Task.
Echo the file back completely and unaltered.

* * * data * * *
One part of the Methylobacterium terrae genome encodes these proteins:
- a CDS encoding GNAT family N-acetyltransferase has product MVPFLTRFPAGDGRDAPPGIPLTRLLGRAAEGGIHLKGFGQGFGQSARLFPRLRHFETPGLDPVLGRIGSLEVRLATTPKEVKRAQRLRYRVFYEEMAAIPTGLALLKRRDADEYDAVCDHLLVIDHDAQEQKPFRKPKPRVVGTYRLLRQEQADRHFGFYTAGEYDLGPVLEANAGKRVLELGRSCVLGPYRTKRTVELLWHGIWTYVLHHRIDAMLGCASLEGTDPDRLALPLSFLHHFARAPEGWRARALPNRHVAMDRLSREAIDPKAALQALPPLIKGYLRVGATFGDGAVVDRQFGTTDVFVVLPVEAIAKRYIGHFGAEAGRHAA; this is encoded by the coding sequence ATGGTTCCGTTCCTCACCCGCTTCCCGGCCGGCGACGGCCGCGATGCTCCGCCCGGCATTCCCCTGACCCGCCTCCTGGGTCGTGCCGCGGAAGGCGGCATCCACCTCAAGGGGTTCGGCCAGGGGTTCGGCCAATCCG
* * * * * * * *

One part of the Methylobacterium terrae genome encodes these proteins:
- a CDS encoding GNAT family N-acetyltransferase has product MVPFLTRFPAGDGRDAPPGIPLTRLLGRAAEGGIHLKGFGQGFGQSARLFPRLRHFETPGLDPVLGRIGSLEVRLATTPKEVKRAQRLRYRVFYEEMAAIPTGLALLKRRDADEYDAVCDHLLVIDHDAQEQKPFRKPKPRVVGTYRLLRQEQADRHFGFYTAGEYDLGPVLEANAGKRVLELGRSCVLGPYRTKRTVELLWHGIWTYVLHHRIDAMLGCASLEGTDPDRLALPLSFLHHFARAPEGWRARALPNRHVAMDRLSREAIDPKAALQALPPLIKGYLRVGATFGDGAVVDRQFGTTDVFVVLPVEAIAKRYIGHFGAEAGRHAA; this is encoded by the coding sequence ATGGTTCCGTTCCTCACCCGCTTCCCGGCCGGCGACGGCCGCGATGCTCCGCCCGGCATTCCCCTGACCCGCCTCCTGGGTCGTGCCGCGGAAGGCGGCATCCACCTCAAGGGGTTCGGCCAGGGGTTCGGCCAATCCG